Given the foregoing, how much time does Europe have left?
Right now, all that stands between the eurozone and Armageddon is the ECB. The ECB has been buying peripheral sovereign bonds, and it has been providing eurozone banks with unlimited liquidity (EUR 247 billion at today’s auction). Buying peripheral bonds has blunted spread-widening, and the liquidity spigot has prevented a liquidity crisis.
In theory, the ECB may provide unlimited liquidity to solvent member banks. Eurozone banks are technically solvent because they have not marked their sovereign bonds to market, nor are they likely to do so anytime soon. However, the ECB cannot refinance the entire eurozone banking system; it is too big. To do so would expand the euro's monetary base and severely complicate the conduct of monetary policy. (Wise observers would be happy to see the ECB forced to create a little inflation, but that is not in the cards.)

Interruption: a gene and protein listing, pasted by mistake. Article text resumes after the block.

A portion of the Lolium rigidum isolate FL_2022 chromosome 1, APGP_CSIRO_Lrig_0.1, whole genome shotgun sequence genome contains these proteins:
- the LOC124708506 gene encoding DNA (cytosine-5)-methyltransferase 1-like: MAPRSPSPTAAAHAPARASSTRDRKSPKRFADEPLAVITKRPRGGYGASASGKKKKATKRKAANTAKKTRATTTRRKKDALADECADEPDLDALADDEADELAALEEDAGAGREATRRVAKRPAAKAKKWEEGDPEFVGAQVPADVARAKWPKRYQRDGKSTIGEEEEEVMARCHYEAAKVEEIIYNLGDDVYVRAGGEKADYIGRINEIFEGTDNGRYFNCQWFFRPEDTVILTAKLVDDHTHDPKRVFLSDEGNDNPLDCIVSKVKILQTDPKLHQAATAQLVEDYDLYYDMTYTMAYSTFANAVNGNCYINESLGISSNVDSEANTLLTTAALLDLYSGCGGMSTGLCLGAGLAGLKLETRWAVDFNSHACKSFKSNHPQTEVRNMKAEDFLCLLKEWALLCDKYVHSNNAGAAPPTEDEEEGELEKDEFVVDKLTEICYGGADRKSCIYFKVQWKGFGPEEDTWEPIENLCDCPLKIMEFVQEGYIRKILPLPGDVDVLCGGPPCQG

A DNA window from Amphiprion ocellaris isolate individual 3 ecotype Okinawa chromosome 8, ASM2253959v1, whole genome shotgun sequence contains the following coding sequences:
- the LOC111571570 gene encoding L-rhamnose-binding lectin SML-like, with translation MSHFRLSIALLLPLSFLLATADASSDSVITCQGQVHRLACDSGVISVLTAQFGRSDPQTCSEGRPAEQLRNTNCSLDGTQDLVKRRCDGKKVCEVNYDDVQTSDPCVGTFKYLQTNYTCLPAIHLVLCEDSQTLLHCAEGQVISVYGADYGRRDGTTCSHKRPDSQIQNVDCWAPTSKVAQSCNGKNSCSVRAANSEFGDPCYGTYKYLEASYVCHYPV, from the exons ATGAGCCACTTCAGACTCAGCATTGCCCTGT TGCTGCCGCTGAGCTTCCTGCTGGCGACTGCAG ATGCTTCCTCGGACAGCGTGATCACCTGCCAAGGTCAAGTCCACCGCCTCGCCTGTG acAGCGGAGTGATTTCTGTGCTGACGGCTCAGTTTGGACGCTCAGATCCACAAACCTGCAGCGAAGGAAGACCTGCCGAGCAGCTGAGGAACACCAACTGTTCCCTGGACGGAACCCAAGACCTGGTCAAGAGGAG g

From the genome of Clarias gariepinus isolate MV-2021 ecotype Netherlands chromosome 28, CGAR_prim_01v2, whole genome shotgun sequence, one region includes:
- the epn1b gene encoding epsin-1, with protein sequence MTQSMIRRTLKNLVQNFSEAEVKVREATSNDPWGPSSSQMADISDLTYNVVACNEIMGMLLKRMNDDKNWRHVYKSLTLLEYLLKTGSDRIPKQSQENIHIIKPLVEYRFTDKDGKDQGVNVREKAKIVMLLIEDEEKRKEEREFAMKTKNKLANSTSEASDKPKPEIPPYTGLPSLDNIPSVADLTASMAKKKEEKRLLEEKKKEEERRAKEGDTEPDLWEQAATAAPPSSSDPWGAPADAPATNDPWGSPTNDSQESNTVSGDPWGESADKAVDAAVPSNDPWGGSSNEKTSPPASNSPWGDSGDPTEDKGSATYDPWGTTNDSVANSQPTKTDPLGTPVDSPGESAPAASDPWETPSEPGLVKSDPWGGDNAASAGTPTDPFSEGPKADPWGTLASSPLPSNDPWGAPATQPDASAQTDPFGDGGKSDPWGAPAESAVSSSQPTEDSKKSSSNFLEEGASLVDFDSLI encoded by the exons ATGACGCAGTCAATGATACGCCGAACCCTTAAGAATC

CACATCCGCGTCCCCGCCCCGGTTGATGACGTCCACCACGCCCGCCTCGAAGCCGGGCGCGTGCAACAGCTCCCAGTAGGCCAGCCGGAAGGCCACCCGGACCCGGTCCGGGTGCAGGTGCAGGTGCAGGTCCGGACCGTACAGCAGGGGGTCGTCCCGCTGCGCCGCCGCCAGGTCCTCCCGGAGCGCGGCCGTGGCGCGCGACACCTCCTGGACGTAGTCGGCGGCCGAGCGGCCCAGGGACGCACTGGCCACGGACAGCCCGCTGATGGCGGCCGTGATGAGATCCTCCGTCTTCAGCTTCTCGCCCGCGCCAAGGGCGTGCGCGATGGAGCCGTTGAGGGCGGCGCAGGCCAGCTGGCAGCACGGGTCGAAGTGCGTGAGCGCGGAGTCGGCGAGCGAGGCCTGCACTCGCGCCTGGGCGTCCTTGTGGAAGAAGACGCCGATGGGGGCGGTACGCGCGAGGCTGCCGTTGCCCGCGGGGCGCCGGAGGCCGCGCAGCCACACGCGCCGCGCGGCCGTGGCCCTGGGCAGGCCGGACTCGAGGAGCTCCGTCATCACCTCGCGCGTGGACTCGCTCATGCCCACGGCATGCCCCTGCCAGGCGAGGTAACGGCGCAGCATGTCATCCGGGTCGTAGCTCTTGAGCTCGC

The Bundesbank has made clear that the ECB cannot, under its governing statutes, provide “monetary financing” to eurozone member states. The ECB is by no means independent of the Bundesbank. Therefore, unless the Bundesbank relents (which we have already ruled out), the ECB cannot buy the bonds of the peripheral sovereigns in the quantities they will require if the debt markets remain closed.
So how much time is there left before this crisis comes to a head? My guess is that the ECB will have exhausted its appetite for peripheral debt by the end of January. If, as and when the ECB stops buying, the prices of Italian and Spanish bonds will plummet, which will place great pressures on the “economic solvency” of the eurozone banks.